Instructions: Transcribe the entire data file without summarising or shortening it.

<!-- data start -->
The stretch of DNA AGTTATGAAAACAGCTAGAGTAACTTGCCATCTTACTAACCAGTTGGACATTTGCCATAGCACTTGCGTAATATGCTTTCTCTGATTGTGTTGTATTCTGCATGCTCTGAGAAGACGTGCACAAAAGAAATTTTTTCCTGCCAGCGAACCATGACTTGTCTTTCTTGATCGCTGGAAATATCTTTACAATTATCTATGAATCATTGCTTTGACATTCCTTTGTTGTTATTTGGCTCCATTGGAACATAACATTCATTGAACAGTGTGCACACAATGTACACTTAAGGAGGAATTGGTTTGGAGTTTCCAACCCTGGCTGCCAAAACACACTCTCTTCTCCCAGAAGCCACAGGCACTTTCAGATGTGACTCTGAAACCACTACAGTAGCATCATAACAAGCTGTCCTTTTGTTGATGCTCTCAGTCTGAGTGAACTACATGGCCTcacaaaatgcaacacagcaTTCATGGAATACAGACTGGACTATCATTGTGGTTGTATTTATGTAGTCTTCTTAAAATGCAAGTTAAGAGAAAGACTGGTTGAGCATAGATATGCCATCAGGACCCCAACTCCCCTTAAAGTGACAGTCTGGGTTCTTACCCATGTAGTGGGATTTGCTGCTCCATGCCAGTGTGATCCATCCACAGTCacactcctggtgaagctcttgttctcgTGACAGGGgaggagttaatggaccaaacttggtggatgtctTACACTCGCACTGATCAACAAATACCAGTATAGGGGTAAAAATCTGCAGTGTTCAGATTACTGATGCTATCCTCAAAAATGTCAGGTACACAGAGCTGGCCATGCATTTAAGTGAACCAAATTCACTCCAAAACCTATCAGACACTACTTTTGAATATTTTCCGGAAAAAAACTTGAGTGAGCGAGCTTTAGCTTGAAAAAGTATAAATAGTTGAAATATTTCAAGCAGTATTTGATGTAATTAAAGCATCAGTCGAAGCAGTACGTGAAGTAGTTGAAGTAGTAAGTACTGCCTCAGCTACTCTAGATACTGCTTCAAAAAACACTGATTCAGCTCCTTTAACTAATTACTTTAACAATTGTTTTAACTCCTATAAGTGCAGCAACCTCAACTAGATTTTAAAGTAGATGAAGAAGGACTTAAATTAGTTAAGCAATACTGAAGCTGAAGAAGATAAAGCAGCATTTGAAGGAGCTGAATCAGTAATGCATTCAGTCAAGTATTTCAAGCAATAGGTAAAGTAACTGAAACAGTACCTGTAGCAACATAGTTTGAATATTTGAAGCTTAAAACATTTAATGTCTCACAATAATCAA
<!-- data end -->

The stretch of DNA AGTTATGAAAACAGCTAGAGTAACTTGCCATCTTACTAACCAGTTGGACATTTGCCATAGCACTTGCGTAATATGCTTTCTCTGATTGTGTTGTATTCTGCATGCTCTGAGAAGACGTGCACAAAAGAAATTTTTTCCTGCCAGCGAACCATGACTTGTCTTTCTTGATCGCTGGAAATATCTTTACAATTATCTATGAATCATTGCTTTGACATTCCTTTGTTGTTATTTGGCTCCATTGGAACATAACATTCATTGAACAGTGTGCACACAATGTACACTTAAGGAGGAATTGGTTTGGAGTTTCCAACCCTGGCTGCCAAAACACACTCTCTTCTCCCAGAAGCCACAGGCACTTTCAGATGTGACTCTGAAACCACTACAGTAGCATCATAACAAGCTGTCCTTTTGTTGATGCTCTCAGTCTGAGTGAACTACATGGCCTcacaaaatgcaacacagcaTTCATGGAATACAGACTGGACTATCATTGTGGTTGTATTTATGTAGTCTTCTTAAAATGCAAGTTAAGAGAAAGACTGGTTGAGCATAGATATGCCATCAGGACCCCAACTCCCCTTAAAGTGACAGTCTGGGTTCTTACCCATGTAGTGGGATTTGCTGCTCCATGCCAGTGTGATCCATCCACAGTCacactcctggtgaagctcttgttctcgTGACAGGGgaggagttaatggaccaaacttggtggatgtctTACACTCGCACTGATCAACAAATACCAGTATAGGGGTAAAAATCTGCAGTGTTCAGATTACTGATGCTATCCTCAAAAATGTCAGGTACACAGAGCTGGCCATGCATTTAAGTGAACCAAATTCACTCCAAAACCTATCAGACACTACTTTTGAATATTTTCCGGAAAAAAACTTGAGTGAGCGAGCTTTAGCTTGAAAAAGTATAAATAGTTGAAATATTTCAAGCAGTATTTGATGTAATTAAAGCATCAGTCGAAGCAGTACGTGAAGTAGTTGAAGTAGTAAGTACTGCCTCAGCTACTCTAGATACTGCTTCAAAAAACACTGATTCAGCTCCTTTAACTAATTACTTTAACAATTGTTTTAACTCCTATAAGTGCAGCAACCTCAACTAGATTTTAAAGTAGATGAAGAAGGACTTAAATTAGTTAAGCAATACTGAAGCTGAAGAAGATAAAGCAGCATTTGAAGGAGCTGAATCAGTAATGCATTCAGTCAAGTATTTCAAGCAATAGGTAAAGTAACTGAAACAGTACCTGTAGCAACATAGTTTGAATATTTGAAGCTTAAAACATTTAATGTCTCACAATAATCAA